Bad Soil?

Nothing grows in my backyard. The grass is not good grass and the trees are dying. Is there a way for me to fix the soil so the dying trees will live again? Thanks
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On 29 Mar 2007 19:08:02 -0700, "Healthy Stealthy"

Do a search for a Storey book titled:
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The trees are probably goners... trees take a long time to die, and it's usually that they're well on the way out by the time someone notices, in my experience. And whatever they're dying of might not be soil related. Have you submitted samples to your extension service for diagnosis?
As to the soil, I'd strongly suggest a good soil analysis for starters. Compaction, lack of light, lack of water, too much water, hard wear -- all these are possibilities for your poor lawn without even dragging soil chemistry into it. If the soil analysis shows some problems, you should probably correct them before replanting, or choose something that tolerates your soil.
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First of all, it's hard to grow grass under trees. The right grass has to be planted. Now what makes you think the trees are dying? What sort of trees are they? How big are they? What zone are you in? How long have they been there?
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Soil http://home.ccil.org/~treeman/sub3.html
Sincerely, John A. Keslick, Jr. Arborist http://home.ccil.org/~treeman and www.treedictionary.com Beware of so-called tree experts who do not understand tree biology. Storms, fires, floods, earthquakes, and volcanic eruptions keep reminding us that we are not the boss.

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take a test kit and send in smales of your soil, then you'll know what needs to be adjusted.
--
There are those who believe that life here, began out there, far across the
universe, with tribes of humans, who may have been the forefathers of the
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Where do you live?
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Note - I have worked on optimum fertility levels for trees. The problem at this time with sending soil samples to Universities is that they make recommendations for corn most of the time. I know of no one having optimum fertility levels for trees. My recommendations of adding composted wood chips and leaves properly as a mulch would help increase soil health. If interested in more detail contact me. The other thing is starting on the right path by properly planting trees and selecting healthy trees to start. many of your problems may be that the trees were not planted correctly. TREE PLANTING http://home.ccil.org/~treeman/sub1.html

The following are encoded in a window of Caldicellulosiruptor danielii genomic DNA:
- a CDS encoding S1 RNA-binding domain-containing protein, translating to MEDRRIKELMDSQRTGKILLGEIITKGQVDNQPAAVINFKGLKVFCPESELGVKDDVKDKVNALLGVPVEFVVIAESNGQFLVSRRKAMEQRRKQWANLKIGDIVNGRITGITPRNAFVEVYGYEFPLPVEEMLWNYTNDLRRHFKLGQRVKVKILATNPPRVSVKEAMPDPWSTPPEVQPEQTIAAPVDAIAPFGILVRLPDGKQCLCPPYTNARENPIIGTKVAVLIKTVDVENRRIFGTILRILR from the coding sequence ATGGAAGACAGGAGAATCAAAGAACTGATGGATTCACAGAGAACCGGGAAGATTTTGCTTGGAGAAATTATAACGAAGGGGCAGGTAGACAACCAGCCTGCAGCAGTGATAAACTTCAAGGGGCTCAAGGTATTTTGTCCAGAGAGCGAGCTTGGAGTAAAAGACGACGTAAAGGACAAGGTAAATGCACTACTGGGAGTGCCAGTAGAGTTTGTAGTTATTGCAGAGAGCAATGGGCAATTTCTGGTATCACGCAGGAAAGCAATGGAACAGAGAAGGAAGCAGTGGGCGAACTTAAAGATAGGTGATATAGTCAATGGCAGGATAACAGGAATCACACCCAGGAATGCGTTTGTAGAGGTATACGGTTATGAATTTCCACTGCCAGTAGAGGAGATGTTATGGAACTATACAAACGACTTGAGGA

SOIL MANAGEMENT http://home.ccil.org/~treeman/sub3.html
I do agree that many problems start with the soil. See this article for more detail: http://home.ccil.org/~treeman/shigo/RHIZO.html
and http://home.ccil.org/~treeman/shigo/CHEM.html
And then comes the possibility that your trees were improperly pruned. This can cause a whole list of problems.
Again if you are interested in talking about these topics in more detail contact me at: 610-864-5251
Sincerely, John A. Keslick, Jr. Arborist http://home.ccil.org/~treeman and www.treedictionary.com Beware of so-called tree experts who do not understand tree biology. Storms, fires, floods, earthquakes, and volcanic eruptions keep reminding us that we are not the boss.

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I suppose some universities might lean in the direction of testing soil for farm crops, especially in states that are focused on agriculture. However, here in Wisconsin at least, you can specify the "crop" recommendation you need from a list of 9 categories that break down to 41 specific crops. For example, there are 41 crops listed in the fruit category alone.
That said, I agree with an earlier poster that there are many other conditions besides soil quality, and I suspect that soil quality is usually the last on the list of culprits.
So then, the lawn: If there are a lot of trees or the trees that are there have heavy canopies, it could simply be that the lawn doesn't get enough sun or water to thrive. If there is heavy shade, make sure you're growing a grass that's suited to shade. Even then, you may have to water manually if the area under the trees is blocked from getting an inch of water a week.
Then the dying trees: Someone else raised the questions of what makes you think they're dying, what type of trees, where do you live, etc. That info would help a lot to get a better idea of what might be going on.
Regards, Soozie Cue
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